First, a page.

Apple’s Newest Holiday Video Will Make You Cry

Apple’s newest holiday video is a real tearjerker. A family goes to grandpa’s house for the holidays, and during the trip the parents give the kids an iPad as a way to keep them occupied. When they get to grandpa’s house, it’s a somber atmosphere. We learn that grandma is no longer with them, but the two girls make something special with the iPad as a present. The song is Married Life by Michael Giacchino, from the Up movie.

How a Phone Call Led to OS X And The Return of Steve Jobs

It was a not particularly interesting phone call between an Apple exec and a midlevel manager at NeXT. However, as Cult of Mac’s ‘Today in Apple History’ noted, it started a chain overs that led to the creation of OS X and the return of Steve Jobs.

Garrett L. Rice’s communication with Ellen Hancock, Apple’s chief technology officer, is the first formal step in a long process. It ultimately leads to Apple buying NeXT, the creation of OS X, and Steve Jobs returning home to the company he co-founded… By November 1996, Jobs was speaking with Amelio again (albeit only very recently). Jobs advised that Be was not the right choice for Apple. The November 25 phone call from NeXT’s Rice presented the option Jobs surely wanted all along: that Apple acquire the rights to put a version of OpenStep on Macs. By early December, Jobs visited Apple HQ for the first time since his ouster. A deal would bring both NeXT and Jobs aboard — the best decision Apple made in years.

Sir Tim Berners-Lee's Plan to Save The Web

Sir Tim Berners-Lee, one of the founders of the web, launched The Contract for the Web on Monday. It is his plan to save the internet, according to The Guardian. However, a number of organizations were involved in the project.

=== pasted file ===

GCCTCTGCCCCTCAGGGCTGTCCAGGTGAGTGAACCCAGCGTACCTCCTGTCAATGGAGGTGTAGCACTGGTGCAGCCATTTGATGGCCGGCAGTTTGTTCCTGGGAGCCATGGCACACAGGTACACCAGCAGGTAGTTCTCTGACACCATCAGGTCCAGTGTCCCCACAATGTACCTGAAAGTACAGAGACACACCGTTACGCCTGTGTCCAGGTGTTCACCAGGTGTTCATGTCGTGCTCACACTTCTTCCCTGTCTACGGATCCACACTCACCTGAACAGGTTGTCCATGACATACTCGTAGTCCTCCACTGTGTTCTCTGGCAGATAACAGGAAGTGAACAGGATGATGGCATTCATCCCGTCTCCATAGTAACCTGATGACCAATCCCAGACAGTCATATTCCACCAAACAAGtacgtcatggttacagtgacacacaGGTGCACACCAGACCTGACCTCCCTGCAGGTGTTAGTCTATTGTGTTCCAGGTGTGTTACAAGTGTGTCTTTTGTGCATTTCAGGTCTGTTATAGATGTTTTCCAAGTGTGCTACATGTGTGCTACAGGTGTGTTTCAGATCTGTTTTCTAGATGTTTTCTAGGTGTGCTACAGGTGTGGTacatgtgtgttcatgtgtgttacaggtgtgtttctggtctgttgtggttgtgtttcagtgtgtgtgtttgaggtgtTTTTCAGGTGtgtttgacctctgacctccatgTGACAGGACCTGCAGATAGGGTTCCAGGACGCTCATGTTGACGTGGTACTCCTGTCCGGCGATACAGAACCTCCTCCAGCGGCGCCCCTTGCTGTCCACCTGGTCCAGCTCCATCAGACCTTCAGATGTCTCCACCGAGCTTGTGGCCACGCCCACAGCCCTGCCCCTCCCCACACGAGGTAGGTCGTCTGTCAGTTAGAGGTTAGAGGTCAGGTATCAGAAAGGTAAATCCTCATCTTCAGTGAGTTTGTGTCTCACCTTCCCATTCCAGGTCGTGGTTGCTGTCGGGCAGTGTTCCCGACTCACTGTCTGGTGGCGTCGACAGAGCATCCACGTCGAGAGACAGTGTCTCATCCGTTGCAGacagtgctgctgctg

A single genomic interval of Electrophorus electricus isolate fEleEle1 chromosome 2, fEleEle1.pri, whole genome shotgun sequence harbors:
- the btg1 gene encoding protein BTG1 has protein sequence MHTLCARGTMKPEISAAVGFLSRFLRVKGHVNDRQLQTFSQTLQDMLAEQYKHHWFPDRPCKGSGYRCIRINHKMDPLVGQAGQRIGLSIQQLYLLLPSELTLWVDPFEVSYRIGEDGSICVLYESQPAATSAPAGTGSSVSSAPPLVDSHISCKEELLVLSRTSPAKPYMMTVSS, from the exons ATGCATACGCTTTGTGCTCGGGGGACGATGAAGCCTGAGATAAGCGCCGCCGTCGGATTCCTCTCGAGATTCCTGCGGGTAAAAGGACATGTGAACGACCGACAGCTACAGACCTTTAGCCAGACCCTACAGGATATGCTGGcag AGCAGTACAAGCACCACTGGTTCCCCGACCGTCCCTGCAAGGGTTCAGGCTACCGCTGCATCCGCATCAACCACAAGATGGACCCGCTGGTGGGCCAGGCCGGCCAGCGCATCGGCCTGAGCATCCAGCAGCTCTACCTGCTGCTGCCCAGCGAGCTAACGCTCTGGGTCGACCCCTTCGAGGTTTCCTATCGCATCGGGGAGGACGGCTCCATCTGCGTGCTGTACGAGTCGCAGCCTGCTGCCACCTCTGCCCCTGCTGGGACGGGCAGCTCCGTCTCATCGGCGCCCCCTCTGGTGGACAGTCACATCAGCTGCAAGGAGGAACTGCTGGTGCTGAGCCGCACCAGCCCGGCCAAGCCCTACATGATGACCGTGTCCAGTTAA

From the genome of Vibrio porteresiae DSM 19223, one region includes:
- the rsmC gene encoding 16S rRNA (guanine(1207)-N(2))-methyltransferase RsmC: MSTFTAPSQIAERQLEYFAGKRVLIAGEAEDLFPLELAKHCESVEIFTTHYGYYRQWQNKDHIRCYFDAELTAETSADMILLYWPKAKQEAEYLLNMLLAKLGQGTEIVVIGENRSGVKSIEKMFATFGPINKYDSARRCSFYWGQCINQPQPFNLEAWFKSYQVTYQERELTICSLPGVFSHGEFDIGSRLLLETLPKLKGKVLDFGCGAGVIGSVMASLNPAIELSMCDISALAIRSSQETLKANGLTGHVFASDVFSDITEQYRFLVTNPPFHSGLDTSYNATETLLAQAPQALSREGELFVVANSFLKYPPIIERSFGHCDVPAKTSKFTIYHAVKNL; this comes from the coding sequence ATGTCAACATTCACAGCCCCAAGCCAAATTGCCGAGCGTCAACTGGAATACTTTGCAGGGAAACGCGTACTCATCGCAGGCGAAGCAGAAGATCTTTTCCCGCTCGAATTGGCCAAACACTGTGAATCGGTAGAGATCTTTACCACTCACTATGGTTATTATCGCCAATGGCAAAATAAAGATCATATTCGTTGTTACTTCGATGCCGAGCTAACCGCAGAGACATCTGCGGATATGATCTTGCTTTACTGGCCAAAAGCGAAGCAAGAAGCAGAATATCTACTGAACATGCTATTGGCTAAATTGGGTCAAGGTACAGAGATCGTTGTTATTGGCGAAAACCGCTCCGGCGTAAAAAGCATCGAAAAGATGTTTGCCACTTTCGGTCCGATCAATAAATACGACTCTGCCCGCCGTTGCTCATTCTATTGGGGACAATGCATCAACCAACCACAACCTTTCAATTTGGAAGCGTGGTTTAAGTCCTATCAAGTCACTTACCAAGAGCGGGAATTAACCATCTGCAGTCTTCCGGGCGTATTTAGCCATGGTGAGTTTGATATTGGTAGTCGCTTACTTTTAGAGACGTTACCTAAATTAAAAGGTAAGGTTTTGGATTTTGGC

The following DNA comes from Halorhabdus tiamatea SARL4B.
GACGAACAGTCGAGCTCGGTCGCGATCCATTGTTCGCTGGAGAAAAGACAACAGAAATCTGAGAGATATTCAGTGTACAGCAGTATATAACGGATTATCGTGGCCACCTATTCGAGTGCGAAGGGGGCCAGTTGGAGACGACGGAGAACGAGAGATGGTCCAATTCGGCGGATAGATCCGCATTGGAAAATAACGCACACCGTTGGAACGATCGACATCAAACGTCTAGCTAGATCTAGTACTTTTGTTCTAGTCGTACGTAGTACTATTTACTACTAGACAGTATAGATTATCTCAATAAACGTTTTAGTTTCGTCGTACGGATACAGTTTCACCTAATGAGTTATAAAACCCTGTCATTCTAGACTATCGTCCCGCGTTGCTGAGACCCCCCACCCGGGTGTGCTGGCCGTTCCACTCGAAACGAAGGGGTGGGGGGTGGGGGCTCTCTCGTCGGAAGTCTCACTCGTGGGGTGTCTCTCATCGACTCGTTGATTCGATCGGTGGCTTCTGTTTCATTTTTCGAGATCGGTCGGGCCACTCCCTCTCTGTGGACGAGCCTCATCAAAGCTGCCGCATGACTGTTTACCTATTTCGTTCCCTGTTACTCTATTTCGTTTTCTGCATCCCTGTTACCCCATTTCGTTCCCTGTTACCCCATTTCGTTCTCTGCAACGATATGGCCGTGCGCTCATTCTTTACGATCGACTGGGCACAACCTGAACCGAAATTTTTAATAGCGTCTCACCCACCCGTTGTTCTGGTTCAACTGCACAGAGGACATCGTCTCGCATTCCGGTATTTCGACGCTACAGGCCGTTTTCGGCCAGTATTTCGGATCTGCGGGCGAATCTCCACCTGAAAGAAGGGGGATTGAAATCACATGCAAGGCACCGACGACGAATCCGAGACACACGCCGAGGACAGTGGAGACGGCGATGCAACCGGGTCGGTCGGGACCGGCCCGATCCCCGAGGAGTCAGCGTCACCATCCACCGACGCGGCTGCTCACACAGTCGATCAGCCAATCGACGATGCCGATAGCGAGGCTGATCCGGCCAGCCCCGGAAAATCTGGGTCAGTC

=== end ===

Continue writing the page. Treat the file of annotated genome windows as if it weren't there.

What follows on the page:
The contract, which has been worked on by 80 organizations for more than a year, outlines nine central principles to safeguard the web – three each for governments, companies and individuals. The document, published by Berners-Lee’s Web Foundation, has the backing of more than 150 organizations, from Microsoft, Google and Facebook to the digital rights group the Electronic Frontier Foundation. At the time of writing, neither Amazon nor Twitter had endorsed the principles. Those who back the contract must show they are implementing the principles and working on solutions to the tougher problems, or face being removed from the list of endorsers.

What Google Stadia Means for the Future

Alex Cranz reviewed Google Stadia, a game service where games are streamed to you instead of you loading them onto your device.

With Stadia, you can slip into a game typically found on a PC or console using almost any device. It makes you wonder why we’ve tethered ourselves to hardware for so long when the internet can give us all of that power at a considerably lower cost (and smaller energy bill). The problem is that Stadia rarely works perfectly. Instead, it offers us a glimmer of the future before crashing back down into the muddy present.

”It makes you wonder why.” Here’s why we’re still tethering ourselves: Because arguably you own physical copies of media like games, books, and movies. The “future” that Mr. Cranz’s headline alludes to is the Ideal Corporate World in which no one owns anything because it’s all a subscription.